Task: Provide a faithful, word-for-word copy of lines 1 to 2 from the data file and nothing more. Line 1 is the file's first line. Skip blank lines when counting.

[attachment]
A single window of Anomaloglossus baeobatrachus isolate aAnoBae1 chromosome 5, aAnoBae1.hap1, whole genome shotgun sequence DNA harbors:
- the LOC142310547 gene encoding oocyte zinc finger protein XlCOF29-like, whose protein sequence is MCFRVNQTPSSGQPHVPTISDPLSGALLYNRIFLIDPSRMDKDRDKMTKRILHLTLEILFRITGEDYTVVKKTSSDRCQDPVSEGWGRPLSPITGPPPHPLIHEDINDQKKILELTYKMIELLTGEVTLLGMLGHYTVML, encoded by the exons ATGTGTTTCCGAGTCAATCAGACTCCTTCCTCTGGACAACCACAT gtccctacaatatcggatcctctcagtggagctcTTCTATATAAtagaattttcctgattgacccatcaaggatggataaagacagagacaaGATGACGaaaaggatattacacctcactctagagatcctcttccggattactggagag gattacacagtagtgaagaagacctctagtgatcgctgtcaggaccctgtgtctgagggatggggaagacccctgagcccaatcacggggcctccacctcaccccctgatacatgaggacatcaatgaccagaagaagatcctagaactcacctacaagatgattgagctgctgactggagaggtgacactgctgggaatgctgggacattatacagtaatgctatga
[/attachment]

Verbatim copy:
A single window of Anomaloglossus baeobatrachus isolate aAnoBae1 chromosome 5, aAnoBae1.hap1, whole genome shotgun sequence DNA harbors:
- the LOC142310547 gene encoding oocyte zinc finger protein XlCOF29-like, whose protein sequence is MCFRVNQTPSSGQPHVPTISDPLSGALLYNRIFLIDPSRMDKDRDKMTKRILHLTLEILFRITGEDYTVVKKTSSDRCQDPVSEGWGRPLSPITGPPPHPLIHEDINDQKKILELTYKMIELLTGEVTLLGMLGHYTVML, encoded by the exons ATGTGTTTCCGAGTCAATCAGACTCCTTCCTCTGGACAACCACAT gtccctacaatatcggatcctctcagtggagctcTTCTATATAAtagaattttcctgattgacccatcaaggatggataaagacagagacaaGATGACGaaaaggatattacacctcactctagagatcctcttccggattactggagag gattacacagtagtgaagaagacctctagtgatcgctgtcaggaccctgtgtctgagggatggggaagacccctgagcccaatcacggggcctccacctcaccccctgatacatgaggacatcaatgaccagaagaagatcctagaactcacctacaagatgattgagctgctgactggagaggtgacactgctgggaatgctgggacattatacagtaatgctatga